Researcher, CIL, 1866-70; teacher, Graues Kloster Gymnasium, Berlin, 1871-81; prof. ancient history, Marburg, 1881-5; Vienna, 1885-1904; member, Romanian Academy; Royal Prussian Academy of Sciences, Vienna; Limes Commission.
CIL VI (Inscr. Urbis Romae Lat.), vols. 1-3, with W. Henzen and Ch. Huelsen (1876 to 1886); CIL XI (Inscr. Aemiliae Etruriae Umbriae lat.), 1 (1888), 2,1 (1901), 2,2 (1926); Inscr. Graecae XIV (Inscr. Gr. Italiae et Siciliae), ed. G. Kaibel, (1890) 79-116 (Tauromenium); Archäol.-epigr. Mitt. aus Österr.-Ungarn 10-20 (Wien 1886–97); Jahreshh. d. Österr.Archäol.Inst. 1-9, ibid., (1898-1906); Der röm. Limes in Österr. 1-12 ibid., (1900).
Bormann attended Schulpforte, the famous gymnasium in Berlin that produced Gottfried Hermann, Nietzsche, Dissen, Bonitz, and Wilamowitz, to name a few. At Bonn he studied under Otto Jahn (1813-69) and Friedrich Ritschl (1806-76) and in Berlin August Boeckh (1785-1867), the archaeologist Eduard Gerhard (1795-1867), and especially Theodor Mommsen (1817-1903), who interested Bormann in the study of epigraphy and employed him to work on his pet project, the Corpus Inscriptionum Latinarum. After several years in Italy, he was drafted into military service in 1870 and badly wounded. he spent several academic years in Italy. Called up for military service in 1870 in the Franco-Prussian War, he was badly wounded. Upon his return he was hired by Hermann Bonitz (1814-88) to teach classical languages at the famed Graues Kloster in Berlin. After a decade, he was named professor at Marburg and in 1885 he moved to Vienna, where he developed the archaeological-epigraphic seminar founded by O. Hirschfeld (1843-1922) and Alexander Conze (1831-1914) in 1876 and turned it into an international leader in Latin epigraphy. Bormann devoted the bulk of his scholarly endeavor to the CIL volumes, meticulously edited and annotated, especially the inscription material from Italy and the Roman Limes in Austria (Carnuntum, Lauriacum). All of his work is informed by his deep knowledge of language and history. Of particular note are the historical-topographical introductions to the individual sections in the volume XI. The 1902 volume of Wiener Studien was dedicated to Bormann on his 60th birthday.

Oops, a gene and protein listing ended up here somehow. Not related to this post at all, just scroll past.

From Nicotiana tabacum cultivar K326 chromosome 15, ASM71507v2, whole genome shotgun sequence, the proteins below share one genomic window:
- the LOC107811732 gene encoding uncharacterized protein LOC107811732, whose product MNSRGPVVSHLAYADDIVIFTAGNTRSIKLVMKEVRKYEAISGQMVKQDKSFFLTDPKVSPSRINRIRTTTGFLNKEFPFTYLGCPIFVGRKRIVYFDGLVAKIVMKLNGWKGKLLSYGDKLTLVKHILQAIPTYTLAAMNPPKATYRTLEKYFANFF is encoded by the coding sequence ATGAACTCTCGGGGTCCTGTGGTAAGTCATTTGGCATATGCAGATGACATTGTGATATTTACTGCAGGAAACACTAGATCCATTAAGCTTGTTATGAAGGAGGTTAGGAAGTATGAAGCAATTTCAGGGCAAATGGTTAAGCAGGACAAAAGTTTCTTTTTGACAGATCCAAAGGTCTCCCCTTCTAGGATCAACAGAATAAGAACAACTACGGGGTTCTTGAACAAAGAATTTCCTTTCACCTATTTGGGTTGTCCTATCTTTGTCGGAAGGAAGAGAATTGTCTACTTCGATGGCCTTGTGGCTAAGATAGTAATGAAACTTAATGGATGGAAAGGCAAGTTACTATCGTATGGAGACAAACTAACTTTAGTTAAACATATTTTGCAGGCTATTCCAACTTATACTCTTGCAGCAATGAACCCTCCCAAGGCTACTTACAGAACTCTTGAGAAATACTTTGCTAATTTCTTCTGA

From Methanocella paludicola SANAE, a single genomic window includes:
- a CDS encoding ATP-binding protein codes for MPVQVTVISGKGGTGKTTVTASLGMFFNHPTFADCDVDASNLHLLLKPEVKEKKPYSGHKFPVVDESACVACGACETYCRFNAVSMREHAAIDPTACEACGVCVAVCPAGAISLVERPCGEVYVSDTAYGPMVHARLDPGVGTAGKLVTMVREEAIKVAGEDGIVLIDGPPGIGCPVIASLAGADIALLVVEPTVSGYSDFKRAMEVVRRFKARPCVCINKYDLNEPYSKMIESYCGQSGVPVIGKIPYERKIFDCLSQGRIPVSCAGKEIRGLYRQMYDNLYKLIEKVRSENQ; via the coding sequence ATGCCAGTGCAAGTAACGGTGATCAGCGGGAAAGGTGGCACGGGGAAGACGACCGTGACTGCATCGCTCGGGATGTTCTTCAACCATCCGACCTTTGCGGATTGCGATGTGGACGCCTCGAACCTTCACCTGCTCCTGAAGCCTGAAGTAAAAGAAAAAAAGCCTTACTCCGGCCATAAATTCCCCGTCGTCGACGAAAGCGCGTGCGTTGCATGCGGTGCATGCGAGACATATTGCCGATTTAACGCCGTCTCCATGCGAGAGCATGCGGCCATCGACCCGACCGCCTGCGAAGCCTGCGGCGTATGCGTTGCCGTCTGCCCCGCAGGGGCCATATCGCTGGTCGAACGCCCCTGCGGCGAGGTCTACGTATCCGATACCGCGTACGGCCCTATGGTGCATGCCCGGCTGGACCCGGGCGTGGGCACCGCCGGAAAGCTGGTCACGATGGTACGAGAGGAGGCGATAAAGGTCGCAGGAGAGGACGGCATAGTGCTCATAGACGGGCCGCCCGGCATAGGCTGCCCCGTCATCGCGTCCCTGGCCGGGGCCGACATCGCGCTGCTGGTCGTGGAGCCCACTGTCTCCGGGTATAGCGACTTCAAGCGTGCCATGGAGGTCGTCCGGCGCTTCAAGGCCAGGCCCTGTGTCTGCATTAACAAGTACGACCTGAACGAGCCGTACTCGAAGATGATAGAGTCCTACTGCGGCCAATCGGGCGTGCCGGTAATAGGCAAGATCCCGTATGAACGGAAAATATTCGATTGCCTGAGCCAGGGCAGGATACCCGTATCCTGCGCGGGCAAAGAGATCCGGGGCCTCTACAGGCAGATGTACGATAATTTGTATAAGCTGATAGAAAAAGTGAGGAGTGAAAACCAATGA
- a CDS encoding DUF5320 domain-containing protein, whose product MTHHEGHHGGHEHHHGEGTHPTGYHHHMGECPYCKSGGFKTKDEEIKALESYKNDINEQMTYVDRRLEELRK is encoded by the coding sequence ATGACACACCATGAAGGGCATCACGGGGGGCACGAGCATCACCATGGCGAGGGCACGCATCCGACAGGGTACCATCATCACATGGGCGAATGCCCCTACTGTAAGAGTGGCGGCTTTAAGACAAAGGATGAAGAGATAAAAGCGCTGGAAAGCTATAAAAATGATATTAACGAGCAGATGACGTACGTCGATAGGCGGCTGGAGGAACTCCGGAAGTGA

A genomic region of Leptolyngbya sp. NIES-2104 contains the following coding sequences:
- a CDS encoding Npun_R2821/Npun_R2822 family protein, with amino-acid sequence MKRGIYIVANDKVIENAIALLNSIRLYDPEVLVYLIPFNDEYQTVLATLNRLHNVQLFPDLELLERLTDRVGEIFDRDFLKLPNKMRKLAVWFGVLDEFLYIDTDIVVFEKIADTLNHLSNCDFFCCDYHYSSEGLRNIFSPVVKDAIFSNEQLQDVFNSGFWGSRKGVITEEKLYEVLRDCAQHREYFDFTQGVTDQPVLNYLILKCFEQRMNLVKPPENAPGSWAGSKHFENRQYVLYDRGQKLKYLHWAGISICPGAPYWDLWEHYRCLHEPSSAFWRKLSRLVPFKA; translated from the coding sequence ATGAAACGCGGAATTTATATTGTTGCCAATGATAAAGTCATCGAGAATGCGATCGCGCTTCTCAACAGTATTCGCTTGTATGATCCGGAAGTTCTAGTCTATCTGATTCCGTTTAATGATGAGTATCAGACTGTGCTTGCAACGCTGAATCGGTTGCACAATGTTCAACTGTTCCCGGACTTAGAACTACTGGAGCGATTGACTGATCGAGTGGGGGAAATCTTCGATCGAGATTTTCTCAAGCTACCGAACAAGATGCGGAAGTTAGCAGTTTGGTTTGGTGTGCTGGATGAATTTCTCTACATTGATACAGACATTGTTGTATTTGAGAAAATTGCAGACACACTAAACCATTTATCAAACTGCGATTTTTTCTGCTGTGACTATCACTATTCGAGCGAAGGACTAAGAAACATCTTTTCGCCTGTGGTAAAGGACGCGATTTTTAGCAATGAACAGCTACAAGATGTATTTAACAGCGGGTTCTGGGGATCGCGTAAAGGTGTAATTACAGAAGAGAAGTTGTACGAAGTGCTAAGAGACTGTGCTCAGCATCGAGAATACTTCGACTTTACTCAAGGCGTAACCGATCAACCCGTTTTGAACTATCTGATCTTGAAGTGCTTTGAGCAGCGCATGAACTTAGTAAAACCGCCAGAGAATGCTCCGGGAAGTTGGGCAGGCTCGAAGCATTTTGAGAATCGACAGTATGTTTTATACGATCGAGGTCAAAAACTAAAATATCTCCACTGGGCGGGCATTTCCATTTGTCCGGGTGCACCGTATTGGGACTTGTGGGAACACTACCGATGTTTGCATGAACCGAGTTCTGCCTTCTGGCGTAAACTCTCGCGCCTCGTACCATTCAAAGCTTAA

Artur Betz, NDB 2 (1955) 465; St. Brassloff, Zoest. G. 69 (1919-20) 248-56; S. Frankfurter, Mitteil. d. geogr. Gesellschaft 60 (1917) 409-13; E. Grünwald, Zeitschr. f. d. österr. Gymnasien, 29 (1918) 24-7; W. Kubitschek, AWAW 57(1917) 454-66; Rektoratesber (Vienna) (1916-17) 51-9.